Nutrient booster: Virtually all veggies will give your family’s meals an instant nutrition boost (i.e. did you know peas and spinach contain iron?). They’re also filled with antioxidants, micronutrients like vitamins A and K, calcium, and magnesium too. The B-vitamins in cauliflower will help you keep up with your kids (thanks to their energy metabolizing benefits).
Eggs are nature’s perfect little package and a parent’s dream food (if your family will eat them!). The options are endless: omelettes, scrambled, egg muffins, hard-boiled in salads, and one of my daughter’s favourites…oatmeal scramble. We adore eggs so much that I have to make a conscious effort NOT to eat or offer them everyday. For a change, try tiny quail eggs which are perfect for small mouths (our kids).
Nutrient booster: Eggs are a source of protein and fatty acids in one package. All you need is a side of fruit or veggies and your balanced meal is complete. They are a great source of Biotin or vitamin B7 (found only in the yolk) which is essential for healthy, supple, non-sleep deprived looking skin.
Note on eggs: More and more people are becoming intolerant to eggs. However it’s primarily the proteins found in the egg whites (not the yolks). Try to skip the egg whites and just eat the yolks.
Speaking of eggs, you’ve gotta grab these 10 Family-Friendly Breakfast Recipes (each recipe only has 5 ingredients or less)
Coconut flour (or other gluten-free flour)
With kids in the house, baked goods are a sanity saver. And who’s kidding who, you’ll often find homemade muffins or cookies stashed in my purse. Of course, they are always filled with healthy ingredients, little sugar, and lots of fibre. Those baked goodies are also often made with one of these flours which are grain-free / gluten-free, especially coconut flour. I love throwing in frozen berries to this gluten-free muffin recipe for added yumminess and nutrition.
Nutrient booster: Coconut helps maintain healthy blood sugar and lowers the overall glycemic impact of foods. Coconut flour is also a source of trace minerals. These include manganese (for hormonal balance), iron (for muscle health and energy) and copper (strengthens hair, skin, nails, and ligaments).
Note on coconut flour: Coconut flour is VERY absorbent so it can’t be replaced 1:1 with other flours. So you’ll see a bunch of eggs in the recipe to help add some moisture and texture to the flour.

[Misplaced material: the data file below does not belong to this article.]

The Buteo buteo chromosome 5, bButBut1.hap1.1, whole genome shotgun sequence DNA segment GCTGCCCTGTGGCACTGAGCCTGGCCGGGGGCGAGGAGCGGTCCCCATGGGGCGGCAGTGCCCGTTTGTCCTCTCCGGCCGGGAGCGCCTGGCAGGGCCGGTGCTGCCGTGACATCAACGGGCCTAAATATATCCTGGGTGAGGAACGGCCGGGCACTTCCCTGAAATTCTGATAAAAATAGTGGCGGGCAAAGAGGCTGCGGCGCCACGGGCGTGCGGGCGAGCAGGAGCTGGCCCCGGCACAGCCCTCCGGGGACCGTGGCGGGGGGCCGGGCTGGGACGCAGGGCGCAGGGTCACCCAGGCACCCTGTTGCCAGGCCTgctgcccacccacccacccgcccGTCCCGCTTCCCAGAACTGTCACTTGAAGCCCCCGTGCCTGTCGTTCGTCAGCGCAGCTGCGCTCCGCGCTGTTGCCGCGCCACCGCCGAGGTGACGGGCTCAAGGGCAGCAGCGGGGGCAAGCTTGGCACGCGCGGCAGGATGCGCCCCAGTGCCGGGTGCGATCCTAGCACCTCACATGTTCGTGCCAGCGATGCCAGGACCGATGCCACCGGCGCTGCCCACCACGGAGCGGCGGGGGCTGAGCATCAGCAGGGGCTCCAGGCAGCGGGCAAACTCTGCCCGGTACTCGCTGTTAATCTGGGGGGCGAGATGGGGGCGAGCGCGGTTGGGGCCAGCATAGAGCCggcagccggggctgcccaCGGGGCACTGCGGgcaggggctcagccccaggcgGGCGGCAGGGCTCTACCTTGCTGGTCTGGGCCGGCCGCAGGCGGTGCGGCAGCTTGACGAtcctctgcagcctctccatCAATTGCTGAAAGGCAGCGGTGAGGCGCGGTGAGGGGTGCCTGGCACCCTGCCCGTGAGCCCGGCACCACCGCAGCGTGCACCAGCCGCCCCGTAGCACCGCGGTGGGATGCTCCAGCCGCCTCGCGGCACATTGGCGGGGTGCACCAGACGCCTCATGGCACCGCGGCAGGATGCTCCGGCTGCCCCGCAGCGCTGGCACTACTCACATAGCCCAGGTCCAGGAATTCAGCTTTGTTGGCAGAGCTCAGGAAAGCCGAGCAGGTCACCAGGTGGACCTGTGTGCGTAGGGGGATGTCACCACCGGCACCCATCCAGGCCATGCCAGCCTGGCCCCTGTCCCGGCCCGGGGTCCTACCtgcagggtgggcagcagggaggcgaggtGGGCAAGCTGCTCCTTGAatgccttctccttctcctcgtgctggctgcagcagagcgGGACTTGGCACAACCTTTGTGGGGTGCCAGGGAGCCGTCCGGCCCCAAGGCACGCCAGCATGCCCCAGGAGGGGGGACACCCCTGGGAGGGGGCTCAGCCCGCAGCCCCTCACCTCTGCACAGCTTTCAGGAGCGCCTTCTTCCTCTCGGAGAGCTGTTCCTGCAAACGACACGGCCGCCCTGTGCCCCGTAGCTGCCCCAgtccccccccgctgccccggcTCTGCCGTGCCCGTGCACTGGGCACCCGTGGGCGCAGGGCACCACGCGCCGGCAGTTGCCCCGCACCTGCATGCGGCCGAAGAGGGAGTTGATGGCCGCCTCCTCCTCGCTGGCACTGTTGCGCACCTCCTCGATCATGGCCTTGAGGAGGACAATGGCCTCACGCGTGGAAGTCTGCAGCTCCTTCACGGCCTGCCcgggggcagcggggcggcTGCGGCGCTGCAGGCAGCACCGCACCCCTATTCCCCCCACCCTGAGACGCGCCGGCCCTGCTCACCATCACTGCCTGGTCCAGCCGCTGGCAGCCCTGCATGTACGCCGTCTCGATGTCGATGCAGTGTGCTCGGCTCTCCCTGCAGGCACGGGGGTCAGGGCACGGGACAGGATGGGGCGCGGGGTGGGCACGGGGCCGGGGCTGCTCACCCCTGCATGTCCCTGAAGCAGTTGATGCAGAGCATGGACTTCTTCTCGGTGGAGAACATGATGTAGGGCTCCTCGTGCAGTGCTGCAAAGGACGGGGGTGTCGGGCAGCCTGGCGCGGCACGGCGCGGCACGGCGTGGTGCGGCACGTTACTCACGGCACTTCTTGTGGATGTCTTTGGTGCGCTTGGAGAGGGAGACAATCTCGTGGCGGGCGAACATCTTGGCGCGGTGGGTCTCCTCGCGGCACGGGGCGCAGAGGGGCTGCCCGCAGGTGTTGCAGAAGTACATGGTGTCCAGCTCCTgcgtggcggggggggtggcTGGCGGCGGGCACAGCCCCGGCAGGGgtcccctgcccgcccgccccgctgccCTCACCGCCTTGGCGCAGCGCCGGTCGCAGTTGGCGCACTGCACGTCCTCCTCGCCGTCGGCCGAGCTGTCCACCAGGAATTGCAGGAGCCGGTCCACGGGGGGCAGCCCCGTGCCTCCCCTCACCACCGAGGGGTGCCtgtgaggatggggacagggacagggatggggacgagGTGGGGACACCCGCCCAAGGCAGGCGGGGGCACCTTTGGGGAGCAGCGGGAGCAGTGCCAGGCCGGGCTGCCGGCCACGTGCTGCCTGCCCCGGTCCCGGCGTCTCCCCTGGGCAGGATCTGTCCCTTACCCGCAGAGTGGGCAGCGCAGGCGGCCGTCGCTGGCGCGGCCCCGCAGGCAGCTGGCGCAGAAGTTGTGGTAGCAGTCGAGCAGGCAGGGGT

These are my go-to when I’m looking for a non-animal based snack or breakfast. There are quite a few great protein powders on the market made from brown rice protein, pea protein, hemp and pumpkin seed protein as well as collagen protein. Collagen is great for mixing into both cold and hot foods. It’s important to rotate them as well. Two of my favourites are Manitoba Harvest and Sun Warrior (use promo code: BINNS to save 10%)
Nutrient booster: Getting enough protein is so important for many reasons; not only does it help you maintain and lose weight, but it also works to stabilize your blood sugar levels, improve your ability to learn and concentrate, reduce brain fog, boost your energy levels, support your muscles and bones and support the absorption of important nutrients. What parent wouldn’t want all these benefits?!
Herbs and spices
These little additions are often forgotten but they pack more punch than their size suggests. It is about personal preferences but the ones I use regularly are cinnamon for sweet dishes, and cumin, turmeric, paprika and thyme for savoury dishes. Fresh herbs like parsley, cilantro, basil and mint are ideal to have on hand but I’m not always successful with using every leaf (food waste is my nemesis). What I like to do is wash and trim fresh herbs, let them dry, then freeze.
Nutrient booster: Here are the potential benefits that come with some of my favourites:
- Cumin – controls blood sugar, fights bacteria/parasites, anti-inflammatory
- Cinnamon – stabilizes blood sugar
- Parsley – Inhibit breast cancer-cell growth
- Turmeric – quell inflammation
- Rosemary – enhance mental focus, fight foodborne bacteria
- Mint – reduces nausea
Having a variety of these healthy kitchen staples readily available will make you love being in your kitchen and making delicious and nutritious food for you and your family.
What foods can’t you live without in your kitchen?